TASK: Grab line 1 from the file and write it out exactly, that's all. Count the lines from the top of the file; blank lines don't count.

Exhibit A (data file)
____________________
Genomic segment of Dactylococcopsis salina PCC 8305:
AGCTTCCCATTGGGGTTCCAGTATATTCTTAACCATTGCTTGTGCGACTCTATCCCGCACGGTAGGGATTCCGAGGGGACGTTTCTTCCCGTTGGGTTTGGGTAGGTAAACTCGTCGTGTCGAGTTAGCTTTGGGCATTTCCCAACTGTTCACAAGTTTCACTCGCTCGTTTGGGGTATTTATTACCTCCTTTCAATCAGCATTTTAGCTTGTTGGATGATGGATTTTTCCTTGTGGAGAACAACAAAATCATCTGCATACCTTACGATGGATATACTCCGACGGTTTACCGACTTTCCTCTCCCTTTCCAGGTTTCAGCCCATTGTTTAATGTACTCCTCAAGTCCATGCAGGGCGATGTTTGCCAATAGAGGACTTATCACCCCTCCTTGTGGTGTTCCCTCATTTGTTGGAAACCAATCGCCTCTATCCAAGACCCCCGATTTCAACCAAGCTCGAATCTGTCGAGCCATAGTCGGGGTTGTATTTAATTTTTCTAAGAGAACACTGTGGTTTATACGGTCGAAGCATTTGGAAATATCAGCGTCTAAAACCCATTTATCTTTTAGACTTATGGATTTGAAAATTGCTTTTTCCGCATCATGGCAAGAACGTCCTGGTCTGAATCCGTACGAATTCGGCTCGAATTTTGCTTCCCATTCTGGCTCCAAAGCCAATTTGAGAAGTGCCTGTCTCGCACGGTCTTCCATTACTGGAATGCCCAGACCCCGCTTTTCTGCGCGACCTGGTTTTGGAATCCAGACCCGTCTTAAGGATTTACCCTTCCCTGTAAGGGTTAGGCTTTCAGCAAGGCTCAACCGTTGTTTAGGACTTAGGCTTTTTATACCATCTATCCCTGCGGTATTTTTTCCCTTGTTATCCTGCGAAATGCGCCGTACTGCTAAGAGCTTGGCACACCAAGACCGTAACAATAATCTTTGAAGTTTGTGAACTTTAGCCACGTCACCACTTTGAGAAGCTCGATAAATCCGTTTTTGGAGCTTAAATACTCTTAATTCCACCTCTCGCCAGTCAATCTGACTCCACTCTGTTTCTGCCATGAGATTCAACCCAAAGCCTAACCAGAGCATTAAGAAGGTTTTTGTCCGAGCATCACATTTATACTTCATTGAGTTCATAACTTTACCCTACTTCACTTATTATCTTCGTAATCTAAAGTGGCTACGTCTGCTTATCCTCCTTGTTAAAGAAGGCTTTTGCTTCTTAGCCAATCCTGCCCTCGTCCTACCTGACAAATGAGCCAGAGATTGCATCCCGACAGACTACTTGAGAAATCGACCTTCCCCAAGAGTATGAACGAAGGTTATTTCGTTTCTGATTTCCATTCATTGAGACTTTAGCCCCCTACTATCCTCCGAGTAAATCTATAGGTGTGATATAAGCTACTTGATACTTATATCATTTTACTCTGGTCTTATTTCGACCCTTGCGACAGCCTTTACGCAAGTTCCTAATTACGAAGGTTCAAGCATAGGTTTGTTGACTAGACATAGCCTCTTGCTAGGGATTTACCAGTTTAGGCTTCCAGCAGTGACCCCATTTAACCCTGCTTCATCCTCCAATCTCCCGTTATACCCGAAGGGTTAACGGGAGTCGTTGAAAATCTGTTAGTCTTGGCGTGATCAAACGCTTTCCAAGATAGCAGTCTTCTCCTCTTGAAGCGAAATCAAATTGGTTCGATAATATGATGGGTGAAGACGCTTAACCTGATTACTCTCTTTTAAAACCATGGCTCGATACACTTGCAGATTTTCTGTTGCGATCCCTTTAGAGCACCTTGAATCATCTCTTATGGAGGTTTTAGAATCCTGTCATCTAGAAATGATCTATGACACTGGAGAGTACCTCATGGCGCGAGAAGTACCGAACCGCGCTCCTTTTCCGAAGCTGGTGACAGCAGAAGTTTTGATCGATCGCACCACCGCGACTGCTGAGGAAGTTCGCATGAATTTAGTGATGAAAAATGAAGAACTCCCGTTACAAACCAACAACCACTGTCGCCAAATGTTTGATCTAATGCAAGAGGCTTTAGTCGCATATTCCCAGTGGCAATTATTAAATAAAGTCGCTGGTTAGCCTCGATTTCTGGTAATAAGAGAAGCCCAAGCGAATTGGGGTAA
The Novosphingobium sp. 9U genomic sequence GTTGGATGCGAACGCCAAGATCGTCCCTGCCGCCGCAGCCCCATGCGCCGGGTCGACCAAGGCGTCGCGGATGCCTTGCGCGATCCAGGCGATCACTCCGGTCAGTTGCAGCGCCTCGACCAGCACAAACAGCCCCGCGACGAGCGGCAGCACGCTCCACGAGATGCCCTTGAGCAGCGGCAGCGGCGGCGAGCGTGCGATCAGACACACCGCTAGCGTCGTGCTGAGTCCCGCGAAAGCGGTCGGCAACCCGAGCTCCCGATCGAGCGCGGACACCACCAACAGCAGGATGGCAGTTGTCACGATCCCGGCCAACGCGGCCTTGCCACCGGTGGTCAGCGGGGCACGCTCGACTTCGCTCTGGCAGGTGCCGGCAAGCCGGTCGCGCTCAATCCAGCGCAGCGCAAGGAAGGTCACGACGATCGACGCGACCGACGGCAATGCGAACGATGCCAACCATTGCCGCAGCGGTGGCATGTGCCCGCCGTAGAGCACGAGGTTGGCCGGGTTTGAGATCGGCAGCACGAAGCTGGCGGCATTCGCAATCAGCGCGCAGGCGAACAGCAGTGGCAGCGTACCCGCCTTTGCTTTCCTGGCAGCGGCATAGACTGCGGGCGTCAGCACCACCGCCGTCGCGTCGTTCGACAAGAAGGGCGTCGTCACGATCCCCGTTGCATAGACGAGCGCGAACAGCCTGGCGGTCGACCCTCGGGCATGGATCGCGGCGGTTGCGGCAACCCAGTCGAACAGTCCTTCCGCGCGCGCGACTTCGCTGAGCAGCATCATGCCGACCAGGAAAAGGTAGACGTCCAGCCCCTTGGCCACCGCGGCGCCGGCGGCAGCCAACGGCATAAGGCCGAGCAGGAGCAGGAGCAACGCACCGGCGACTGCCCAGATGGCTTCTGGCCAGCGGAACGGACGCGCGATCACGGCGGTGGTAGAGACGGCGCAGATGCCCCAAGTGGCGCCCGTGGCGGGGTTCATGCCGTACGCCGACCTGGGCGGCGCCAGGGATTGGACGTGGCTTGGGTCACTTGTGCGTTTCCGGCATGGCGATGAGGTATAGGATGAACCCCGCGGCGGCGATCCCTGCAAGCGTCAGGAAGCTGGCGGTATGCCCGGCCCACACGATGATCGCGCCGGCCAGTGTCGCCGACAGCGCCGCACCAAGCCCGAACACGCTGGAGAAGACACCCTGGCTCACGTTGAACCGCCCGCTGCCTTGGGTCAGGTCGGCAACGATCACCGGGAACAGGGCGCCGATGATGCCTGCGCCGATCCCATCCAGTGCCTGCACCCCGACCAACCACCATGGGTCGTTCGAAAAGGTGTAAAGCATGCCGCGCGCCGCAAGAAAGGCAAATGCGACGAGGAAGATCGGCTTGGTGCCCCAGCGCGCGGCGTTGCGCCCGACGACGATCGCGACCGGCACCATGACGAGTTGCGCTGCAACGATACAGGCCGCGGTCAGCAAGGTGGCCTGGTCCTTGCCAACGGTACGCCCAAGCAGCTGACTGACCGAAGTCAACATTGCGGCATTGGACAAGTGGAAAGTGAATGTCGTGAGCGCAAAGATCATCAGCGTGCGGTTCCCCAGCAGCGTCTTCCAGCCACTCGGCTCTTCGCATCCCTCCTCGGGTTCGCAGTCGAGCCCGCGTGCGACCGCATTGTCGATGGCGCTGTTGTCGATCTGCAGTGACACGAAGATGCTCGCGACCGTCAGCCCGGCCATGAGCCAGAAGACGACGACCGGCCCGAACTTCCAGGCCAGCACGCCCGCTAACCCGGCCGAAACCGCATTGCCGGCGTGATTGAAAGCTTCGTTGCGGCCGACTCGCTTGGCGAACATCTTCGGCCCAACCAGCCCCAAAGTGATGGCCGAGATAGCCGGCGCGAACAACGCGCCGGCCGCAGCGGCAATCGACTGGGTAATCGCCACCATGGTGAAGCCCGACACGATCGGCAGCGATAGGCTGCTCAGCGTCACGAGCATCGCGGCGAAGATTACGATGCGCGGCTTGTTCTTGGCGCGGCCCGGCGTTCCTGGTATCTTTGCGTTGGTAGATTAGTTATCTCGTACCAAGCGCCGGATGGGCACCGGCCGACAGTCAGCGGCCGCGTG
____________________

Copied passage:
Genomic segment of Dactylococcopsis salina PCC 8305: